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“Los Otros” paints a clear picture of unity

“Los Otros” paints a clear picture of unity

“When something falls in front of you, like people, don’t we have an obligation?” sings Judy McLane in Everyman Theatre’s production of “Los Otros” (‘The Others’), a two-person musical story told in vignettes from the perspective of a white woman, Lillian, and a Latino man, Carlos, played by Philip Hernandez. With a book and lyrics by Ellen Fitzhugh and a score by Michael John LaChiusa, “Los Otros” comments on Latinx-American relations, focusing on the moments in time when Lillian and Carlos are outcasts.

In the opening song, Lillian sings of an immigrant family that she and her sisters sneak food to as the family hides out in a cave, waiting for the next phase of their lives to begin. But after three days of leaving food by the cave’s entrance, the family is gone, and Lillian and her sisters are left feeling saddened, but hopeful, as the family is led to a better place.

Lillian’s story starts at the beginning of her life when Carlos (Hernandez) introduces himself into the present tense – the mid-1990s – as he reflects on a bar of soap while taking a shower. His rich baritone flirts with the tenor range with ease, and he goes on to recount how a hurricane in Mexico drove his mother to take him north – to the United States.

These are Lillian and Carlos’s first experiences as outsiders in the middle of Southern California, where the majority of the musical takes place. The musical is almost entirely sung-through, with occasional stops for brief moments of dialogue.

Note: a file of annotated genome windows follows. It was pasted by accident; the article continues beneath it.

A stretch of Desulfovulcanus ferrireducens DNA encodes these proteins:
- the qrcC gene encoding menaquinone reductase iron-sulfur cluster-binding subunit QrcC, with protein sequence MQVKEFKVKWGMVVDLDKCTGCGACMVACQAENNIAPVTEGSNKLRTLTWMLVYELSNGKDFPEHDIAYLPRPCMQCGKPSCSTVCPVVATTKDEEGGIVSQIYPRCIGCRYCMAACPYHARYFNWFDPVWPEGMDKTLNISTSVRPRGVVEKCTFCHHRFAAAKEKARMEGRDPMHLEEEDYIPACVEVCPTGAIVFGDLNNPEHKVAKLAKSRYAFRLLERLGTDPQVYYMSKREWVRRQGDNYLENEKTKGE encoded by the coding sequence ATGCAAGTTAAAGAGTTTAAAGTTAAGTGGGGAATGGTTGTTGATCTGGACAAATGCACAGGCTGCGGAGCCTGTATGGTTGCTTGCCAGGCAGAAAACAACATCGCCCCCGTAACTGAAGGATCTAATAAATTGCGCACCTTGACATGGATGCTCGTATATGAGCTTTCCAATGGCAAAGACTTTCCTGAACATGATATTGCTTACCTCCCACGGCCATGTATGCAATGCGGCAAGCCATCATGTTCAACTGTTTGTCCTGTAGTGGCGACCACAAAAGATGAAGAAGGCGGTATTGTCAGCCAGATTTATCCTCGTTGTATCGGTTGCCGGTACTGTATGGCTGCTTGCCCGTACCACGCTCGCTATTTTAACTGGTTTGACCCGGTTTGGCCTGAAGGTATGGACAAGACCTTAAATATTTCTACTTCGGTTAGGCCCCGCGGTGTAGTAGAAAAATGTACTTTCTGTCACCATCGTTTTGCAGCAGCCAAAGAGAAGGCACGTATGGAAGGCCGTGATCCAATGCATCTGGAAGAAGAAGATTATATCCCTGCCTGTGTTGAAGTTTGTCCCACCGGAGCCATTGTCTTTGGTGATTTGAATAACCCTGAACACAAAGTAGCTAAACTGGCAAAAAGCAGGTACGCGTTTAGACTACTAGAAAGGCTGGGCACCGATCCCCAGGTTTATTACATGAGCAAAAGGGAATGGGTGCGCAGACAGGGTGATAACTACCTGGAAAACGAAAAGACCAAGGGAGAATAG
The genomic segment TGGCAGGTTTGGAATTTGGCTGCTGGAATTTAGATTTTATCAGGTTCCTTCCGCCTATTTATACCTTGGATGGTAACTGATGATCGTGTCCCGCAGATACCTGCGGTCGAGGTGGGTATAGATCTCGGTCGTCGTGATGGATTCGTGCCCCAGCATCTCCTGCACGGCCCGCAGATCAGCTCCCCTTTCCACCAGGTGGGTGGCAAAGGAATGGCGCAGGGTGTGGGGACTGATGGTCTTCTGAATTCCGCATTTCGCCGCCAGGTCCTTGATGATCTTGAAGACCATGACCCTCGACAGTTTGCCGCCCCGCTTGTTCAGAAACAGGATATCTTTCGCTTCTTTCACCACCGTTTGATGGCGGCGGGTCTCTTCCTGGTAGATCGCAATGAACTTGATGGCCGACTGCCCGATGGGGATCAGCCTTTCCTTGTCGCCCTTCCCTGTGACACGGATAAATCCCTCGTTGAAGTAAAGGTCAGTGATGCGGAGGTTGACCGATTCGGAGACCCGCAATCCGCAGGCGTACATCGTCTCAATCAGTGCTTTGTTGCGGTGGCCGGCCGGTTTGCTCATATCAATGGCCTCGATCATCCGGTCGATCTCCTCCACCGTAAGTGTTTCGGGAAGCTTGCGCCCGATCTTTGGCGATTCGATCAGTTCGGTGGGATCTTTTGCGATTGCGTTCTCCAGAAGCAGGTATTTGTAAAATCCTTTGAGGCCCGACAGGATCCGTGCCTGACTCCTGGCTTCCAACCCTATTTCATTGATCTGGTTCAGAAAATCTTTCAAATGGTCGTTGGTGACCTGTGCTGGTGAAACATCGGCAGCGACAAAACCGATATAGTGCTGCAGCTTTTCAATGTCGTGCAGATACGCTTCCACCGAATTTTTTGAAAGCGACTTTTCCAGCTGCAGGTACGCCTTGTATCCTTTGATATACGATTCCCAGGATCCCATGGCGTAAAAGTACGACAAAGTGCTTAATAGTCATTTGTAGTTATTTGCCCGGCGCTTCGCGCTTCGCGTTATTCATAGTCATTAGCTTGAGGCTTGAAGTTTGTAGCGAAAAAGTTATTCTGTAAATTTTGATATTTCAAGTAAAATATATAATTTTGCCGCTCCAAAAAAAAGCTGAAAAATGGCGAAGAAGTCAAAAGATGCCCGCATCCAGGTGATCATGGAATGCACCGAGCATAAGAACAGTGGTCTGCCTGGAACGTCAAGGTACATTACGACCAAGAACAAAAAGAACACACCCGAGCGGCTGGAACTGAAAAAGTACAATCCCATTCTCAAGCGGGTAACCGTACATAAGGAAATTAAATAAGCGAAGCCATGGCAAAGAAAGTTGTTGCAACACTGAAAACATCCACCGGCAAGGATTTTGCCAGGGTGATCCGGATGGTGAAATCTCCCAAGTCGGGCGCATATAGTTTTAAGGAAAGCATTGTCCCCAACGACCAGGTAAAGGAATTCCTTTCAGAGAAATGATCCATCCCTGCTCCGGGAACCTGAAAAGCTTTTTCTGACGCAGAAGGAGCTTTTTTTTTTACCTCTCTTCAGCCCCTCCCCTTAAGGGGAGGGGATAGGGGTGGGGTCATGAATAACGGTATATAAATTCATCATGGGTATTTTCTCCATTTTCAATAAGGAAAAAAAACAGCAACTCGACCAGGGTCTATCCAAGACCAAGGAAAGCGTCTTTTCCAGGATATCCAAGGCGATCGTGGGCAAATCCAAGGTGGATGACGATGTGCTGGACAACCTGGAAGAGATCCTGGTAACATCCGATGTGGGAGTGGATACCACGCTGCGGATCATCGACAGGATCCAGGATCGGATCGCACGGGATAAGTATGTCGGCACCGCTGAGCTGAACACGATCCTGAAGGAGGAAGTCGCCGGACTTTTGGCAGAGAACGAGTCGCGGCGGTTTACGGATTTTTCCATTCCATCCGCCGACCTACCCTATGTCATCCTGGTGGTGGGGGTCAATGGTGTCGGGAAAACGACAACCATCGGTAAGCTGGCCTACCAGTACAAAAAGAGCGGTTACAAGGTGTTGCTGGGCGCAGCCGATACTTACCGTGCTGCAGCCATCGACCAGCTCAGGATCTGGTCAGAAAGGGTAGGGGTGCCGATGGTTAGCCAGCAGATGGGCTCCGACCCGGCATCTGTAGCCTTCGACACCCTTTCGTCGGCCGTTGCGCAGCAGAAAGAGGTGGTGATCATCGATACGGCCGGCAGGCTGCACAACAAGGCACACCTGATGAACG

McLane and Hernandez exhibit a friendly, yet playful, on-stage dynamic as the narrative, and their character’s lives, progresses. They are fierce, but unlikely friends, and their lives explore the differences in thought, culture and economic status between them.

Everyman’s intimate space lends itself to the musical’s message of unity in the face of division. As an abstract realist piece, “Los Otros” shines and it’s somewhat weaker, concrete plot points are carried by McLane and Hernandez, seasoned Broadway veterans who add depth and authenticity to their characters, making even the final scenes after a deus ex machina-esque event seem honest and sincere.

“Los Otros” is especially timely given the current political events. As art reflects what life could be, the audience is called to reflect on our own relationships and roles as “others.” When have we been the “other” and when have we “othered” those around us? How different are we from those whom we separate ourselves?

By the end of the musical, the answer is clear.

“Los Otros” is running through April 23 at the Everyman Theatre. Everyman features a $10 student rush for B location seating 30 minutes before every scheduled performance and is offered to those with a valid student ID. Additionally, all Sunday evening performances are $10 for students in B location seating with a valid ID. Full price tickets can be purchased for $43-49.